MLK: Courage and a Bigger Dream

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MLK: Courage and a Bigger Dream

(Ellen Densmore, CCU Senior) What do a small business owner, a cowboy, and Martin Luther King, Jr. have in common? The answer: courage and a dream bigger than any one individual.

The cowboy is the classic American icon—with his independence and his unwillingness to be bossed around, his steadfast defense of his homeland and his striving to build his own destiny. There’s a reason Americans, in all our fierce patriotic pride, determinedness to build our own futures, and “don’t tread on me” attitude towards government, have gravitated towards the cowboy image. This nation has allowed for the greatest individual liberty, both ideological and economic, of any nation in the world because, historically, Americans have stood on their own two feet.

But we find ourselves in an era of deep divisions—racial, political, ideological, and religious—where government, in some form or fashion, is viewed as the solution to every social ill and economic downturn. Judging by the doom and gloom of the national news networks, the fearless cowboy spirit seems to be fading.

Abraham Lincoln said that ours is a government of, by, and for the people. Benjamin Franklin, after the Constitutional Convention, said that we have “a republic, if you can keep it.” George Washington called this nation the Great Experiment, because the Constitution established freedom so broad that it could only survive with the careful protection of every citizen.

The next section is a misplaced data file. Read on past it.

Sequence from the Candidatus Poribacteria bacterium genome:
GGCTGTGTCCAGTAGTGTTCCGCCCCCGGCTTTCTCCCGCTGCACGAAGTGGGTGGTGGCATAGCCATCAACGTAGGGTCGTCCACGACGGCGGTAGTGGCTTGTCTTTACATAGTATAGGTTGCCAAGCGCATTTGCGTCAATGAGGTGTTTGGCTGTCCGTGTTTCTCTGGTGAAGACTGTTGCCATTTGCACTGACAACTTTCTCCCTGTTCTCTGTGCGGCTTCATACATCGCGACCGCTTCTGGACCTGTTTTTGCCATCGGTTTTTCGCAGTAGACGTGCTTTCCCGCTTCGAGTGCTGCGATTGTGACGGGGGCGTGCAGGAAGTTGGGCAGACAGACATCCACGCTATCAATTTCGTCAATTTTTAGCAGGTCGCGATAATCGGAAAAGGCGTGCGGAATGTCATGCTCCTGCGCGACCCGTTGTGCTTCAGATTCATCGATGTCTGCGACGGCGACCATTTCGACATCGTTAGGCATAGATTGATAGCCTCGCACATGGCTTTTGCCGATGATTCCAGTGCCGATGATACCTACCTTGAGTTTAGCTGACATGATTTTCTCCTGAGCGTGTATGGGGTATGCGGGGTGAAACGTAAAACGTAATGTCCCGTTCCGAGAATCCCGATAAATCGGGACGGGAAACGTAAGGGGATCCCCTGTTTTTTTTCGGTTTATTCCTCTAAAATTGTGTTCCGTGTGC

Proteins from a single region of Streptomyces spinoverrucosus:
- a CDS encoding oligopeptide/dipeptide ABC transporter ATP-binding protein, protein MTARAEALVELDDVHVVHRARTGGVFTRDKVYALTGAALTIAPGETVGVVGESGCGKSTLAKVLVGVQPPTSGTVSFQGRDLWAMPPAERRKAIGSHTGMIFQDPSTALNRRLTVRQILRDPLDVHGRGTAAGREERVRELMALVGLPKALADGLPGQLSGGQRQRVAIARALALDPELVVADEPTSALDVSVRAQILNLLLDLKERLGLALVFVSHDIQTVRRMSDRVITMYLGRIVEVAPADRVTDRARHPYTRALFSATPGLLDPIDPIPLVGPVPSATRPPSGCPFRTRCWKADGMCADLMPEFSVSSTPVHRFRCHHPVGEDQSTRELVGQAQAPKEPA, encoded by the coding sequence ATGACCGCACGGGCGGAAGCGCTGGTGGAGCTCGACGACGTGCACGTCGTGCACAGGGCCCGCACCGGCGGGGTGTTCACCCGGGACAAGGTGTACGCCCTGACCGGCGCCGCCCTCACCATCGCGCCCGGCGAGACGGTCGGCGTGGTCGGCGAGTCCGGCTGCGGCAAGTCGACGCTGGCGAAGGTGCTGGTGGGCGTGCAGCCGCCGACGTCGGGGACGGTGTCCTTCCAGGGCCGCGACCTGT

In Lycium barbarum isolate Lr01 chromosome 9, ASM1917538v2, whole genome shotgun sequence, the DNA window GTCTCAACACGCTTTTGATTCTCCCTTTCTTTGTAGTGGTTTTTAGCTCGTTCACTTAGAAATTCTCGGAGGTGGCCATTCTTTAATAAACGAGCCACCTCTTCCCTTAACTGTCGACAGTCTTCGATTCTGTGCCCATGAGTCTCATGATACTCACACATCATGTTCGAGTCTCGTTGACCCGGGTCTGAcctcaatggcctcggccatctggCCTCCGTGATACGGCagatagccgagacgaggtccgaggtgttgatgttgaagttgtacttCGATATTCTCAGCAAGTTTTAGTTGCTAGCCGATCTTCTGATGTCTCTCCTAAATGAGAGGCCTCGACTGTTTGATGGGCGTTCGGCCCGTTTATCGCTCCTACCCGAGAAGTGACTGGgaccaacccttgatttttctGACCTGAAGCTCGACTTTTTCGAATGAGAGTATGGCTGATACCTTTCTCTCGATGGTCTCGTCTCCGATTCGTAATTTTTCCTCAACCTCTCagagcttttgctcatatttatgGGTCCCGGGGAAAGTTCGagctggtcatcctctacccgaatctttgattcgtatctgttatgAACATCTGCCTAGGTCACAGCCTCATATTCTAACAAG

Ronald Reagan emphasized,

Freedom is never more than one generation away from extinction. We didn’t pass it to our children in the bloodstream—it must be fought for, protected, and then handed on for to them to do the same. And if you and I don’t do this, we may one day find ourselves telling our children, and our children’s children, what it was like in America, where men were free.

The American Founders believed in the power of the free market—Adam Smith’s invisible hand—to regulate prices, wages, and supply in the direction of consumer demand. More importantly, a competitive free market of ideas causes sound concepts and healthy advocacy to triumph. Reclaiming this country from the relativistic, nihilistic left will require more than winning elections and passing legislation; I might go so far as to argue that elections matter far less in the modern American economy and political climate than they used to. Real, beneficial change must begin in the hearts and minds of individuals—it’s all about free people, free markets, and free enterprise, and if this country is to be restored, it will be from the inside out and the ground up. The key is entrepreneurship.

Merriam-Webster defines an entrepreneur as “one who organizes, manages and assumes the risks of a business or enterprise.” Dictionary.com’s definition is similar, with one subtle but important difference: “a person who organizes and manages any enterprise, especially a business, usually with considerable initiative and risk.” Dictionary.com has it right—entrepreneurs identify a need, any need, and fill it. Entrepreneurs are the ones continually scanning the horizon for a hole in the market that they can fill, and they grow the amount of wealth that exists in the economy.